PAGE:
Brain Games: Brains Behaving Badly
Premieres Feb. 28, at 9 p.m. ET/8 p.m. CT
Host Jason Silva visits New Orleans, Louisiana, to explore the brain and bad behavior. A series of games and experiments demonstrate how the brain has an evolutionary predilection toward doing the wrong thing. Dr. Piers Steele from the University of Calgary shows how sloth affects the brain. Dr. Carrie Wieland from Tulane University puts the evolutionary origins of envy to the test. From guilty pleasures to vicious vices, you’ll learn why we’re drawn to behaviors that ruin us, how to fight back against enticing evils and why some negative emotions are actually critical for survival. Behavioral expert Dr. Alex Cohen of Louisiana University shows us how the brain can switch to anger even when it should be perfectly happy. Magician Jamy Ian Swiss tricks a group of gamblers into being greedy, and Dr. Abigail Baird, associate professor of psychology at Vassar College, explores lust and what drives the brain wild. Get ready to be bad.
Brain Games: Life of the Brain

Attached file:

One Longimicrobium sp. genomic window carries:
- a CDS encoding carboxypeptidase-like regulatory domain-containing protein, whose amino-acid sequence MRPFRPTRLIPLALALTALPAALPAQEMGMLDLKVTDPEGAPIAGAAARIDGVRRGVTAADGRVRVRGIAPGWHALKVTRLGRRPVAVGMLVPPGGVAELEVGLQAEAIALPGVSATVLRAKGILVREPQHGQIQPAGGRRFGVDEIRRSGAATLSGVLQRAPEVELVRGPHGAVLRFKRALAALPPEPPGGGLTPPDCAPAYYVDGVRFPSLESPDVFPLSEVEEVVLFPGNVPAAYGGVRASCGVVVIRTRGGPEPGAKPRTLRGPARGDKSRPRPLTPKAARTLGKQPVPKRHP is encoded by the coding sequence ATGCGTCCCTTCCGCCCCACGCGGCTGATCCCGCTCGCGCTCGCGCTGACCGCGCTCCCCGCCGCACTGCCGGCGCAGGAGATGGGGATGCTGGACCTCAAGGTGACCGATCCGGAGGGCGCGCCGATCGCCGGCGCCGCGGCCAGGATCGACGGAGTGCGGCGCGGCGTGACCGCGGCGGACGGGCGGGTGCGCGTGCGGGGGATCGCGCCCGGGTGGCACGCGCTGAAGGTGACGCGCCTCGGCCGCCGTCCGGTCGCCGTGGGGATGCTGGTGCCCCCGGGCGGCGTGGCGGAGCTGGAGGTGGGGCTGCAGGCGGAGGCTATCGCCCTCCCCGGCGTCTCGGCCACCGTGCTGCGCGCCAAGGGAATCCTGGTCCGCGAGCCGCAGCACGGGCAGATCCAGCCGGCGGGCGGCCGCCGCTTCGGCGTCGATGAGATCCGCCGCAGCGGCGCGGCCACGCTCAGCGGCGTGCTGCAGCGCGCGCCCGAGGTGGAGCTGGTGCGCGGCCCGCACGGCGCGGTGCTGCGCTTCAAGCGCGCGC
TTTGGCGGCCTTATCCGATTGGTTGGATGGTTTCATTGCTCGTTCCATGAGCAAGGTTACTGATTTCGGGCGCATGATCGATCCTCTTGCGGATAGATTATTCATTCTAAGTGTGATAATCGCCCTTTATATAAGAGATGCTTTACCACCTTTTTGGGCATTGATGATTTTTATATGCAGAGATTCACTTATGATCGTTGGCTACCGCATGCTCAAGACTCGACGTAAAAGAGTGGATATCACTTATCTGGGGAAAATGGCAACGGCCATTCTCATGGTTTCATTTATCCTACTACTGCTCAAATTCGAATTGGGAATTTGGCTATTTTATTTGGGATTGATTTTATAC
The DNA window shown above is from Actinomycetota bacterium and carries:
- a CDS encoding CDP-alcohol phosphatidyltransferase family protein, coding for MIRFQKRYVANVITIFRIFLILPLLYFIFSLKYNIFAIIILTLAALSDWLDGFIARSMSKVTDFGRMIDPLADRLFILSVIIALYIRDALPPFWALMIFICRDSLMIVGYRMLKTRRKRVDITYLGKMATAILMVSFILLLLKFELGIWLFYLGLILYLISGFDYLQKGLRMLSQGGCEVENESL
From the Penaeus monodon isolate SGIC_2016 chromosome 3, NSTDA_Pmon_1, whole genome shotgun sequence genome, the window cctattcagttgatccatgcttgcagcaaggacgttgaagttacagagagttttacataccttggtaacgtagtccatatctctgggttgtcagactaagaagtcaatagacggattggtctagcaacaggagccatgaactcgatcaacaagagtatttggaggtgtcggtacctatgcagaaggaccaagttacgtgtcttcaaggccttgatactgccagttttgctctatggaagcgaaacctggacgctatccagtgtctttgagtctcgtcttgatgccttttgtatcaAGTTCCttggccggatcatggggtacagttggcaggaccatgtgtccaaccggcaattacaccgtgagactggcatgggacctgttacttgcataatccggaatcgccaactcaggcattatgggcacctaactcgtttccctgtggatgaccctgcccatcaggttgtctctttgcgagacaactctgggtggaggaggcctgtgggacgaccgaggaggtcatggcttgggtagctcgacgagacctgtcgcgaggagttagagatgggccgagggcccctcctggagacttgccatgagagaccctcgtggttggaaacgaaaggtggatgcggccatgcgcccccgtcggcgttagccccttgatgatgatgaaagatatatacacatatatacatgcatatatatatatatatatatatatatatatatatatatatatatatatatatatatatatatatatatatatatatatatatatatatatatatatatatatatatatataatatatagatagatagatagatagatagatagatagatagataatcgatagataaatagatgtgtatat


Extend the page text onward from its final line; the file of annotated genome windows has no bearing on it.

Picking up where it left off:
Premieres March 6, at 9 p.m. ET/8 p.m. CT
Everyone’s brain changes throughout life, expanding and contracting, shifting points of views, adjusting perspectives — you wake up every day with a brand new brain. Host Jason Silva heads to the New Jersey Shore to show how the mind’s point of view shifts over a lifetime. Dr. April Benasich at Rutgers University conducts a brain game designed for babies against an adult, and the results are surprising. Dr. Abigail Baird of Vassar College hits the boardwalk to examine the “tween” brain, while Dr. Jason Chein of Temple University shows how risk-taking behaviors vary between teenagers and adults. If you learn something about the life of the brain, you may find you have a renewed patience for those at a different stop on the brain’s journey. Associate Professor Cindy Lustig from the University of Michigan tests how the changing brain affects our cognitive recognition and tracking. Get ready to see where your brain started as a baby, how it evolves through tween-hood and adolescence and where it is going as an adult and into old age. Who knows, with new technological innovations in neuroscience, one day your brain might live forever.
WORST BARTENDER EVER CLIP
With the help of a behavioral expert Dr. Alex Cohen (Louisiana State), and some hidden cameras, we’re on a mission to find out what it takes to push an ignored bar patron from unhappy to angry to wrathful.
FACIAL ATTRACTION CLIP
We asked volunteers to pick the face they were most attracted to. Then we revealed something truly shocking.